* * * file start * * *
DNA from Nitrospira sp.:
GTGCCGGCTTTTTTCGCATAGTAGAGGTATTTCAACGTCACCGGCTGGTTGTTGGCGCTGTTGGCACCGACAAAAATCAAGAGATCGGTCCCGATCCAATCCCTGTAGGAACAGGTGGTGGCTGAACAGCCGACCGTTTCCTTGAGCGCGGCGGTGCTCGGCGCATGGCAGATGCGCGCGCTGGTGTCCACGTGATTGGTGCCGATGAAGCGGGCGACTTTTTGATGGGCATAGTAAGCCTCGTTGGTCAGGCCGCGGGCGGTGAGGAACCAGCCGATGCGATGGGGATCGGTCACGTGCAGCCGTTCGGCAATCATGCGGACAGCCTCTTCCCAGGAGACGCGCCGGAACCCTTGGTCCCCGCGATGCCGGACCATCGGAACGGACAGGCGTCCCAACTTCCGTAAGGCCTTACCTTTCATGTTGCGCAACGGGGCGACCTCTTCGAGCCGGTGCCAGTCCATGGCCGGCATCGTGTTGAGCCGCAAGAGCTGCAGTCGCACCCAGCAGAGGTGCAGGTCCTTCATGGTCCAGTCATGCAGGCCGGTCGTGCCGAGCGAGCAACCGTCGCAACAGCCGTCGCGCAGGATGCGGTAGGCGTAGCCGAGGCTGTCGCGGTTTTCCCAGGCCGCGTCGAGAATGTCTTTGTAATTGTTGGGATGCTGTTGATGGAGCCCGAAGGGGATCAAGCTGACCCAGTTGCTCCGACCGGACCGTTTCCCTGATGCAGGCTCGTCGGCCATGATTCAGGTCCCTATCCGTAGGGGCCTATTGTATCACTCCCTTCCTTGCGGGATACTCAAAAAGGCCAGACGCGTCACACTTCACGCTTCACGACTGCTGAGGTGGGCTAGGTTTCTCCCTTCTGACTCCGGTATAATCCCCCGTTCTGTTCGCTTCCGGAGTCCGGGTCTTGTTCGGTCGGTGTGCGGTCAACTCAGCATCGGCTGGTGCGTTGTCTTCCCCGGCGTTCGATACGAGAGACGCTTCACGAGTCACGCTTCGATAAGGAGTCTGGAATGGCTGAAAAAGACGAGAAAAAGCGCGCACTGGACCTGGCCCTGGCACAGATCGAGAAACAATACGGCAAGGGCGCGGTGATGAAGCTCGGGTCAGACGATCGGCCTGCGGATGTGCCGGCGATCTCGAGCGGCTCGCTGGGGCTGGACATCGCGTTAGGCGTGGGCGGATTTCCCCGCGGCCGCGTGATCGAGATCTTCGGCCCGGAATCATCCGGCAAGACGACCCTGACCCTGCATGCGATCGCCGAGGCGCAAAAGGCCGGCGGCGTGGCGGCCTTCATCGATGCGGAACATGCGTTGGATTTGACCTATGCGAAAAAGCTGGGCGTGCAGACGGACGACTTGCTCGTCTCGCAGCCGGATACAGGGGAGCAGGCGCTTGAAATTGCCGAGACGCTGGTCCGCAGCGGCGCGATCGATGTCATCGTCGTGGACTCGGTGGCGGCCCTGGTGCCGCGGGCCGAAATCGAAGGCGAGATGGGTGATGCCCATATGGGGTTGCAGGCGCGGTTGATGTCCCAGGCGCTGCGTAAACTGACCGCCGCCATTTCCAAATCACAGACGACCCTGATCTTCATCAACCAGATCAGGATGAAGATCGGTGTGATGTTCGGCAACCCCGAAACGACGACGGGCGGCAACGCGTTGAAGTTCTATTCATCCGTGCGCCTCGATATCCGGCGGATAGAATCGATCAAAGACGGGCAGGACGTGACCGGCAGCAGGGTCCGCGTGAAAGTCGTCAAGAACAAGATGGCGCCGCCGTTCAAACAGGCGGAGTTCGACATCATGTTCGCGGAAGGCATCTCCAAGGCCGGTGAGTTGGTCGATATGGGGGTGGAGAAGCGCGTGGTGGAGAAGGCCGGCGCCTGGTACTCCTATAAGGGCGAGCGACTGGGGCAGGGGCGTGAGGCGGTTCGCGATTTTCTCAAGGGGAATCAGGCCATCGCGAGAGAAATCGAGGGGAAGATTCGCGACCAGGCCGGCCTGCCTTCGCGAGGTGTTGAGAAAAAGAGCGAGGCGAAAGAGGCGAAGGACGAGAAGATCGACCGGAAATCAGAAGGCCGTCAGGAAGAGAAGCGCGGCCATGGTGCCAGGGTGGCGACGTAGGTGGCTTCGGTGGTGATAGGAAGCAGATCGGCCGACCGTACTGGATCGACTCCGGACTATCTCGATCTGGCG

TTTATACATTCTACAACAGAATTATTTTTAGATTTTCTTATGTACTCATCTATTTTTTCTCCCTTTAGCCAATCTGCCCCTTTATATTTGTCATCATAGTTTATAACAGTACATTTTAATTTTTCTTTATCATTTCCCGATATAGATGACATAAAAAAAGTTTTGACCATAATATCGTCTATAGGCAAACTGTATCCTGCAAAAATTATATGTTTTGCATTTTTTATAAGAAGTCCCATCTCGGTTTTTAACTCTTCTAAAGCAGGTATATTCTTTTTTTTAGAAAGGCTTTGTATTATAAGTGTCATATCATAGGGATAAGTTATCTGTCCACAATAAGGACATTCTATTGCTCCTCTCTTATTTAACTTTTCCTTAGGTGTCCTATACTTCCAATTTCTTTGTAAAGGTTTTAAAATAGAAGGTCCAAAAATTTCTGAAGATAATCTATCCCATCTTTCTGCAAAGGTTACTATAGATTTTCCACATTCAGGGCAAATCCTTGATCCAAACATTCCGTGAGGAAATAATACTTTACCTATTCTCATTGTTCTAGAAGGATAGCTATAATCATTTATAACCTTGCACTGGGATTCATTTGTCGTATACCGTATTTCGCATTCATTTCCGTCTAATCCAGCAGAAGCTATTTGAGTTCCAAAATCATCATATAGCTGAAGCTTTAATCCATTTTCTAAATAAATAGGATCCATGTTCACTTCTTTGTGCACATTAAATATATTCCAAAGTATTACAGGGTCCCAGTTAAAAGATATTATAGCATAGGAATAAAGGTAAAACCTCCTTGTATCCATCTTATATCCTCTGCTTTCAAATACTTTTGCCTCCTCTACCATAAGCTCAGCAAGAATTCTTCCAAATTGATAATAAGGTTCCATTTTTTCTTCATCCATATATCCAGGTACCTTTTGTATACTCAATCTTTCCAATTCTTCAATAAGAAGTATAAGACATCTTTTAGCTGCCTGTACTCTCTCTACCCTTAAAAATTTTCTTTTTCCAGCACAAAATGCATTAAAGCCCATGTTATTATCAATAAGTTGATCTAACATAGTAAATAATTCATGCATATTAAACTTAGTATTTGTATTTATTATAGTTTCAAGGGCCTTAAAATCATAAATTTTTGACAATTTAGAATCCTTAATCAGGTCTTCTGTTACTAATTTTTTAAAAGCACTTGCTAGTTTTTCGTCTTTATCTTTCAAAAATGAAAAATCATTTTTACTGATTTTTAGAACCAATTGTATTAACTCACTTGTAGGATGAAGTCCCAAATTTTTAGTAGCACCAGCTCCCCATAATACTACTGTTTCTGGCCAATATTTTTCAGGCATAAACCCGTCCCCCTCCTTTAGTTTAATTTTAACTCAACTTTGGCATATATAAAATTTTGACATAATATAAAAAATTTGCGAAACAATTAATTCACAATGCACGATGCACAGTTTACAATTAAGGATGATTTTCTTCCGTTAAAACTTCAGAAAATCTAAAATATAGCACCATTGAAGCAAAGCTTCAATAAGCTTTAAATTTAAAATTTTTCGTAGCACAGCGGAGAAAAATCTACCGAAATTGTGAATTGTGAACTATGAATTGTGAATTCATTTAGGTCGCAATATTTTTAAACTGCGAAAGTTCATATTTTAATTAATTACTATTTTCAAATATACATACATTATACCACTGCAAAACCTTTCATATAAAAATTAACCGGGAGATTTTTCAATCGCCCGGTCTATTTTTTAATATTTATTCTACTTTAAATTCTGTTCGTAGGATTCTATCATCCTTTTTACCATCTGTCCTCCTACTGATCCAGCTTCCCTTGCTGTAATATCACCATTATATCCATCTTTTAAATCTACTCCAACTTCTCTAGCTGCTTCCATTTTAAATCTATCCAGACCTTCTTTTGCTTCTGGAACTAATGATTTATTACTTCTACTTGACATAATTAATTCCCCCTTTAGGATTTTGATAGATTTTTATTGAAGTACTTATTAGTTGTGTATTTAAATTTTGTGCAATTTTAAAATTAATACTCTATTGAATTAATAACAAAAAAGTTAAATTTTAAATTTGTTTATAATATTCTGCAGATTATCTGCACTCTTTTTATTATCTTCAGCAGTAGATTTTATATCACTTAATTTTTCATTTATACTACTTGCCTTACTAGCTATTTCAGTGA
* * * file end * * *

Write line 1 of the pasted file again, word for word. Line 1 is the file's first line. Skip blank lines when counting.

DNA from Nitrospira sp.: